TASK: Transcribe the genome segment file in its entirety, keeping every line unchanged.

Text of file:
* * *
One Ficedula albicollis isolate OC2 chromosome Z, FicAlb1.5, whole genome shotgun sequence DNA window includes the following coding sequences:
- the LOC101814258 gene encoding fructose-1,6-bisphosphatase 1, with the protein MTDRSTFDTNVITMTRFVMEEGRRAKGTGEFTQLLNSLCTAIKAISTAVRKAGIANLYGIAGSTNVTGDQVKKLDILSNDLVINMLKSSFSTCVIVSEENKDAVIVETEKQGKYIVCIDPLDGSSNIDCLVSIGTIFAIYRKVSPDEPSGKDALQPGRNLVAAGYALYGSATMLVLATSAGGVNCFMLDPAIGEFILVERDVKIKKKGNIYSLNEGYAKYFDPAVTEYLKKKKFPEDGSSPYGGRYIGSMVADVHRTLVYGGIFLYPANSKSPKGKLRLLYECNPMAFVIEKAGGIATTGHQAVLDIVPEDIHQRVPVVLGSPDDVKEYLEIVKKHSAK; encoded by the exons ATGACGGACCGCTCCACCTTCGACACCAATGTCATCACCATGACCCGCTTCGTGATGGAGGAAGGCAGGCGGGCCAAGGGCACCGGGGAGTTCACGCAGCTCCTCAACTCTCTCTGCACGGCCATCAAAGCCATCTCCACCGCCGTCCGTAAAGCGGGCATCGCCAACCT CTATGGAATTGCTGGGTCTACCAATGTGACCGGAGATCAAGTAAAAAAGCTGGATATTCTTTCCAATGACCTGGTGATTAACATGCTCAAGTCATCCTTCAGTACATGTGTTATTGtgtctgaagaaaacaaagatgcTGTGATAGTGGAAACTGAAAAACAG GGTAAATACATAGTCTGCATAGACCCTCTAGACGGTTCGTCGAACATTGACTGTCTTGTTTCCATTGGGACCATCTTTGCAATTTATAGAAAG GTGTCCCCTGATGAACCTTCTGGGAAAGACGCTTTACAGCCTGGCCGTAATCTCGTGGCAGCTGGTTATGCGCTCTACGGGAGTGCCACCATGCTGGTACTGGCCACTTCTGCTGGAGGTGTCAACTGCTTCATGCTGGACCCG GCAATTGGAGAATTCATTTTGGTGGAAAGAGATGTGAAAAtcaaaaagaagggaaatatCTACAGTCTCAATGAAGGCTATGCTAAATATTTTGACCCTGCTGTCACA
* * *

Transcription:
One Ficedula albicollis isolate OC2 chromosome Z, FicAlb1.5, whole genome shotgun sequence DNA window includes the following coding sequences:
- the LOC101814258 gene encoding fructose-1,6-bisphosphatase 1, with the protein MTDRSTFDTNVITMTRFVMEEGRRAKGTGEFTQLLNSLCTAIKAISTAVRKAGIANLYGIAGSTNVTGDQVKKLDILSNDLVINMLKSSFSTCVIVSEENKDAVIVETEKQGKYIVCIDPLDGSSNIDCLVSIGTIFAIYRKVSPDEPSGKDALQPGRNLVAAGYALYGSATMLVLATSAGGVNCFMLDPAIGEFILVERDVKIKKKGNIYSLNEGYAKYFDPAVTEYLKKKKFPEDGSSPYGGRYIGSMVADVHRTLVYGGIFLYPANSKSPKGKLRLLYECNPMAFVIEKAGGIATTGHQAVLDIVPEDIHQRVPVVLGSPDDVKEYLEIVKKHSAK; encoded by the exons ATGACGGACCGCTCCACCTTCGACACCAATGTCATCACCATGACCCGCTTCGTGATGGAGGAAGGCAGGCGGGCCAAGGGCACCGGGGAGTTCACGCAGCTCCTCAACTCTCTCTGCACGGCCATCAAAGCCATCTCCACCGCCGTCCGTAAAGCGGGCATCGCCAACCT CTATGGAATTGCTGGGTCTACCAATGTGACCGGAGATCAAGTAAAAAAGCTGGATATTCTTTCCAATGACCTGGTGATTAACATGCTCAAGTCATCCTTCAGTACATGTGTTATTGtgtctgaagaaaacaaagatgcTGTGATAGTGGAAACTGAAAAACAG GGTAAATACATAGTCTGCATAGACCCTCTAGACGGTTCGTCGAACATTGACTGTCTTGTTTCCATTGGGACCATCTTTGCAATTTATAGAAAG GTGTCCCCTGATGAACCTTCTGGGAAAGACGCTTTACAGCCTGGCCGTAATCTCGTGGCAGCTGGTTATGCGCTCTACGGGAGTGCCACCATGCTGGTACTGGCCACTTCTGCTGGAGGTGTCAACTGCTTCATGCTGGACCCG GCAATTGGAGAATTCATTTTGGTGGAAAGAGATGTGAAAAtcaaaaagaagggaaatatCTACAGTCTCAATGAAGGCTATGCTAAATATTTTGACCCTGCTGTCACA